GN-MR-6-WOODEN SHOEby Kelly Gates
Wooden Shoe Tulip Farm of Woodburn, OR was originally founded as a tulip-growing operation for a retailer based in Terre Haute, IN. The business owner chose to grow his tulips on the Oregon property because the climate there enabled him to access a crop much sooner than growers in Holland, giving him the advantage of having tulips earlier than the competition back in Indiana.
According to Barb Iverson, current president of Wooden Shoe Tulip Farm, her family eventually took over the fields, experimenting with several business options before settling on the diverse set of offerings the company has today.
“When the previous owner retired, my brothers bought his bulb stock and started out selling dry bulbs on the wholesale market,” Iverson said. “When the wholesale endeavor didn’t pan out the way they’d expected, we decided to sell the bulbs through mail order and at garden shows.”
While the new sales outlets brought in more profits than the wholesale market had, the company really took off when the Iverson family opted to open to the public one Easter weekend.
The fields were in full bloom. Wheelbarrows were filled with bundles of cut tulips for purchase for one dollar each. And a newspaper advertisement was placed, alerting the public of the several day open house.
“We had such a great turnout that it was literally a traffic jam here,” said Iverson. “When we saw the response, we knew we were on to something, so we continued having that event each year, adding new products and activities every year since. We also began adding more events throughout the year.”
The company added small displays of flowers in bottles and vases to showcase the different varieties of tulips it sells. A consignment shop was opened to sell cut flowers and gift items. Then, after realizing the potential to sell food on site, an eatery was opened, along with a wide array of kid- and family-friendly activities.
“We had a local Boy Scout troop here once that sold hot dogs and sausages as a fundraiser and they did so well, we figured we should sell food whenever we’re open,” noted Iverson. “Now, we serve hot dogs, burgers, deli sandwiches and all sorts of other foods, like Dutch sausages, which are probably the most popular choice here.”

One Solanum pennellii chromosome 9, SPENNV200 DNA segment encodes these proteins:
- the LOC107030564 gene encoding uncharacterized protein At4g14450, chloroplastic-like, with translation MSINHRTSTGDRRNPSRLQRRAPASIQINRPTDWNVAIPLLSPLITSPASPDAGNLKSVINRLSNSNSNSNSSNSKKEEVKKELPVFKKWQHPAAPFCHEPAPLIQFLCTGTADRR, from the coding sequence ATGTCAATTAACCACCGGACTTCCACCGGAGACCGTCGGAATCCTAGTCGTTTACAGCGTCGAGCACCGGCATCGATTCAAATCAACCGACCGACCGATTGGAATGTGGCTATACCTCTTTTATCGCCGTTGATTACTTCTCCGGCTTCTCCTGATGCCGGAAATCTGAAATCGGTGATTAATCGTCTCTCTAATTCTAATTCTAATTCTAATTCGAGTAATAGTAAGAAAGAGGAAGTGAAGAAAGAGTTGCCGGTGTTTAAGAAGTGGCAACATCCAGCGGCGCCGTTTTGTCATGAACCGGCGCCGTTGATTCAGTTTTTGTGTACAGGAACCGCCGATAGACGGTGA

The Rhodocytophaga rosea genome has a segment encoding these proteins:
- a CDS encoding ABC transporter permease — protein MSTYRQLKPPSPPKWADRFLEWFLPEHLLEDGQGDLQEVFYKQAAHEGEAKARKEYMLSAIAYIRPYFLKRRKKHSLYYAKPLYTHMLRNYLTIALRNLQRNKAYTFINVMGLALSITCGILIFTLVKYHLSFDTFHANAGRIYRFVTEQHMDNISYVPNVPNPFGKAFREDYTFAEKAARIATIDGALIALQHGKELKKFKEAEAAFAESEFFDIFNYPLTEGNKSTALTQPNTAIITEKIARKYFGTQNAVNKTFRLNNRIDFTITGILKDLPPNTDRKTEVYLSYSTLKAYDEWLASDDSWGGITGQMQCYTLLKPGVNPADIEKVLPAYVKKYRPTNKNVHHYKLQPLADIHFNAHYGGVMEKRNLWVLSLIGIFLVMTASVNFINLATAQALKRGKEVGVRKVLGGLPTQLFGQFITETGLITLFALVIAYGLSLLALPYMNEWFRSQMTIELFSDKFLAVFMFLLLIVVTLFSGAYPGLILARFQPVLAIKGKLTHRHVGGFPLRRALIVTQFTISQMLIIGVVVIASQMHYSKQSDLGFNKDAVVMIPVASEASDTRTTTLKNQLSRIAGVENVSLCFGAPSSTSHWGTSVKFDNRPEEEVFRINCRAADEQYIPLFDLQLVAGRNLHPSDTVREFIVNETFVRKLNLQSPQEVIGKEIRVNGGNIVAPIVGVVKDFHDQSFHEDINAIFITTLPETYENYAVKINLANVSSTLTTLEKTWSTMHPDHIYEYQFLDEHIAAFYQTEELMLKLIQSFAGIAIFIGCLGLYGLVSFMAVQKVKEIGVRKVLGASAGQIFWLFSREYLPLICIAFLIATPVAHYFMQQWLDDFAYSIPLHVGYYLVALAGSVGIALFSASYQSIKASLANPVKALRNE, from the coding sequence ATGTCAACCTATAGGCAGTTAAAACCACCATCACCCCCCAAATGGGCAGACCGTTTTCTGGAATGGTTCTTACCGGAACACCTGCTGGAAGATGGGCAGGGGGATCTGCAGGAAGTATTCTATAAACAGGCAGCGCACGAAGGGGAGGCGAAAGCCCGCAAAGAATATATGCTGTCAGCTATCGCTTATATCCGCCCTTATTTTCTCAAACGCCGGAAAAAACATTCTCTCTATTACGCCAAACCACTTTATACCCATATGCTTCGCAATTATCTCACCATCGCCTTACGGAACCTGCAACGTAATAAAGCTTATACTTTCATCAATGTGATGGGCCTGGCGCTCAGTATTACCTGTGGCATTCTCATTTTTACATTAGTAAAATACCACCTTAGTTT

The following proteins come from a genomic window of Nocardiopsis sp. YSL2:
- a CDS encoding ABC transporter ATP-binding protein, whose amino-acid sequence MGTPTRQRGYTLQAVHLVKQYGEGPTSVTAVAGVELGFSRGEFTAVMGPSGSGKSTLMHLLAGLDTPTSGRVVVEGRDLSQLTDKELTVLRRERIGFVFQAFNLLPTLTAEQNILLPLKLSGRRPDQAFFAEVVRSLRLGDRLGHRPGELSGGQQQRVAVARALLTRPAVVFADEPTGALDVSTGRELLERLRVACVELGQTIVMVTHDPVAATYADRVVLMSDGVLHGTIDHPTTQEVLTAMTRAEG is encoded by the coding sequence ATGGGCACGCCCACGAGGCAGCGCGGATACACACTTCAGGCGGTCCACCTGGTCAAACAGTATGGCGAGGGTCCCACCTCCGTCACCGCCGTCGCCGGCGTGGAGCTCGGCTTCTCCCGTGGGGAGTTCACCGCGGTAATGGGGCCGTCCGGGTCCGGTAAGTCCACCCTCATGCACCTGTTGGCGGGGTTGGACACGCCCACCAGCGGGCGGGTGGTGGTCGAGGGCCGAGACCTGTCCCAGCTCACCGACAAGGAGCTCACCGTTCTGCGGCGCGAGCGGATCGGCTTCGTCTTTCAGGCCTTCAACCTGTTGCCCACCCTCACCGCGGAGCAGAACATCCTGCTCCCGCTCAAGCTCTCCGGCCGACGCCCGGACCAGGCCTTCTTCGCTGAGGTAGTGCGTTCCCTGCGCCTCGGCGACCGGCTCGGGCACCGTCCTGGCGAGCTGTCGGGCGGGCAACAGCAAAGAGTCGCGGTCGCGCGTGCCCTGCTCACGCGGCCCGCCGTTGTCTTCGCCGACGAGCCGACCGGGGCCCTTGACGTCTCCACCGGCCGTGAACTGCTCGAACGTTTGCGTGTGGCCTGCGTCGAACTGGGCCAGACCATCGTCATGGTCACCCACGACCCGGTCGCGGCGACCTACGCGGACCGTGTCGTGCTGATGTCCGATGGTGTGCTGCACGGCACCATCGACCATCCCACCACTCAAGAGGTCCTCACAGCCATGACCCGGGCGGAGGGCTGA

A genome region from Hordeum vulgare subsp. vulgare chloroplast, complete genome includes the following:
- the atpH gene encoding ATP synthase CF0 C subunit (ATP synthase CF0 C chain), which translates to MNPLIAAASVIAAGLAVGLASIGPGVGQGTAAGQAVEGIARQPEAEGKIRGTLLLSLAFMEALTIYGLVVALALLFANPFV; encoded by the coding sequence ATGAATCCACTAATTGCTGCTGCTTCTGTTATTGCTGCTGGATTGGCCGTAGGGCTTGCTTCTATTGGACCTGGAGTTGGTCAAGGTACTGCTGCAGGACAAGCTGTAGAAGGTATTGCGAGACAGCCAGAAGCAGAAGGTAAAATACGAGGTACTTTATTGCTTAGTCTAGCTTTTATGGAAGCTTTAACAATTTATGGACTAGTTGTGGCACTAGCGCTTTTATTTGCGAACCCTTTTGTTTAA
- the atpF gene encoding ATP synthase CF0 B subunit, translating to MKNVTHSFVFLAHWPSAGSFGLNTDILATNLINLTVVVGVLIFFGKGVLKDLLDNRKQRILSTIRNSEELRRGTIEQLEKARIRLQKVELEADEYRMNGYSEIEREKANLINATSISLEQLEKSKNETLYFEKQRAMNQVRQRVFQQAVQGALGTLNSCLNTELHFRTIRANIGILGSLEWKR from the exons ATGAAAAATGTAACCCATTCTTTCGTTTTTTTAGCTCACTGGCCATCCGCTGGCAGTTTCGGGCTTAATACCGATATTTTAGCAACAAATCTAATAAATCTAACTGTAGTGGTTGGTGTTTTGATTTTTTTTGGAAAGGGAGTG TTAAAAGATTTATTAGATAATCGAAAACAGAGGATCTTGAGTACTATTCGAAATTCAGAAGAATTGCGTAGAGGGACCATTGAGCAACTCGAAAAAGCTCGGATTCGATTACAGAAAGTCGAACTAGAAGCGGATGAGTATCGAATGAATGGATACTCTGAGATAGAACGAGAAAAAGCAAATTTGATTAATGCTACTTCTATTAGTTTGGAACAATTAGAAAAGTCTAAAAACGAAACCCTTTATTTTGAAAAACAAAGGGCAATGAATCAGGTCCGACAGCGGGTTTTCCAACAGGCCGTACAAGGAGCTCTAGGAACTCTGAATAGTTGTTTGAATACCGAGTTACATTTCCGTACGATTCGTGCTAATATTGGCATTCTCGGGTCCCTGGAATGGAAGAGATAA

Wooden Shoe Tulip Farm also built a children’s playground complete with horsie swings. Guests can participate in rubber duck races that require contestants to pump water from old-fashioned pumps to propel their ducks through the racecourse.
There is also a cow train, tube slides, hayrides, a hay pile with slides built in and picnic tables scattered throughout the property for those who want to eat outdoors.
This long list of on-site amenities is more than enough to make the farm a destination location. But the ongoing events also draw large crowds from season to season, said Iverson.
“We have a beautiful garden filled with rhododendrons, since we used to have a stock block of those years ago. Many people rent the garden for weddings and parties,” she said. “We also have an Easter egg hunt here, a chicken barbecue and something we call ‘Wine Down’ where people can sample different wines.”
Some of the food-centered events require per-sample payment. Most of the activities there are accessible for a $10 fee for each carload of people. This parking price covers admission to the Wooden Shoe Tulip Farm whenever the farm is open to guests.
This additional income enables the owners to keep an entire field full of blooming tulips for guests to enjoy rather than cutting them for sale to customers. It is a necessary fee to offsets the costs, said Iverson.
Since advertising in the local paper worked so well in the beginning, the company continues to market this way today. Other mediums are also used to promote the business.
“We also do radio and print advertising, but much of our marketing efforts are directed at social media like Facebook and Pinterest,” said Iverson. “We do quite a bit of marketing through our website too, alerting customers of the varieties that are in bloom and any activities or events coming up here at the farm.”
Another creative concept employed there is a media outreach program. During the third week of March each year, a pack of tulips is delivered to each local television station with an open invitation to do a live or recorded broadcast from the farm.
This simple, but effective effort has resulted in annual on air coverage of the Wooden Shoe Tulip Farm’s business during peak season.
The Iversons hope to continue exploring new marketing options in the future in order to keep consumers up on the latest happenings at their family business.